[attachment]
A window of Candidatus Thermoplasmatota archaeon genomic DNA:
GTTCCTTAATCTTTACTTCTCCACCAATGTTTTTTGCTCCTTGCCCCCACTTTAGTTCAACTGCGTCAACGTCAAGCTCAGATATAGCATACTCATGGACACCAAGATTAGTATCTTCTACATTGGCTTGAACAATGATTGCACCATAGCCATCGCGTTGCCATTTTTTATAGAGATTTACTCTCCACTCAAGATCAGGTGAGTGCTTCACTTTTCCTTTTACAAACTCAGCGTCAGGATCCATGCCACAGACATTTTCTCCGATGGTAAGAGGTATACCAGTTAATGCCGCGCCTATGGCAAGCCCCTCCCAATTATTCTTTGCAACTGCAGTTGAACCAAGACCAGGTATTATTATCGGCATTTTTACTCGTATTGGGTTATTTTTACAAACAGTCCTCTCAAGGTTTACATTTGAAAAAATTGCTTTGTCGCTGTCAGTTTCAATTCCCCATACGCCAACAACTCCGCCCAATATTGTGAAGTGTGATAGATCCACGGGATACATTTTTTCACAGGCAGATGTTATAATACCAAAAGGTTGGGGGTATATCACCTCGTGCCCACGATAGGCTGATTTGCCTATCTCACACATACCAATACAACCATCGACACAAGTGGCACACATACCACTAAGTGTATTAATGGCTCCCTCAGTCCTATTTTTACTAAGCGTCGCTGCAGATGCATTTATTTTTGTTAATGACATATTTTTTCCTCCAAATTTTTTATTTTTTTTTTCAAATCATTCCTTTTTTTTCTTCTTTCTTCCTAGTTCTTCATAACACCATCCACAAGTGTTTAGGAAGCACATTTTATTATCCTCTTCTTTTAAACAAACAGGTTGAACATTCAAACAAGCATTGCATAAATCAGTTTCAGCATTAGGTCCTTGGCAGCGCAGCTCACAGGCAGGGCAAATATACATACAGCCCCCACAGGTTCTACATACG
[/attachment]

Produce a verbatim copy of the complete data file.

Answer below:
A window of Candidatus Thermoplasmatota archaeon genomic DNA:
GTTCCTTAATCTTTACTTCTCCACCAATGTTTTTTGCTCCTTGCCCCCACTTTAGTTCAACTGCGTCAACGTCAAGCTCAGATATAGCATACTCATGGACACCAAGATTAGTATCTTCTACATTGGCTTGAACAATGATTGCACCATAGCCATCGCGTTGCCATTTTTTATAGAGATTTACTCTCCACTCAAGATCAGGTGAGTGCTTCACTTTTCCTTTTACAAACTCAGCGTCAGGATCCATGCCACAGACATTTTCTCCGATGGTAAGAGGTATACCAGTTAATGCCGCGCCTATGGCAAGCCCCTCCCAATTATTCTTTGCAACTGCAGTTGAACCAAGACCAGGTATTATTATCGGCATTTTTACTCGTATTGGGTTATTTTTACAAACAGTCCTCTCAAGGTTTACATTTGAAAAAATTGCTTTGTCGCTGTCAGTTTCAATTCCCCATACGCCAACAACTCCGCCCAATATTGTGAAGTGTGATAGATCCACGGGATACATTTTTTCACAGGCAGATGTTATAATACCAAAAGGTTGGGGGTATATCACCTCGTGCCCACGATAGGCTGATTTGCCTATCTCACACATACCAATACAACCATCGACACAAGTGGCACACATACCACTAAGTGTATTAATGGCTCCCTCAGTCCTATTTTTACTAAGCGTCGCTGCAGATGCATTTATTTTTGTTAATGACATATTTTTTCCTCCAAATTTTTTATTTTTTTTTTCAAATCATTCCTTTTTTTTCTTCTTTCTTCCTAGTTCTTCATAACACCATCCACAAGTGTTTAGGAAGCACATTTTATTATCCTCTTCTTTTAAACAAACAGGTTGAACATTCAAACAAGCATTGCATAAATCAGTTTCAGCATTAGGTCCTTGGCAGCGCAGCTCACAGGCAGGGCAAATATACATACAGCCCCCACAGGTTCTACATACG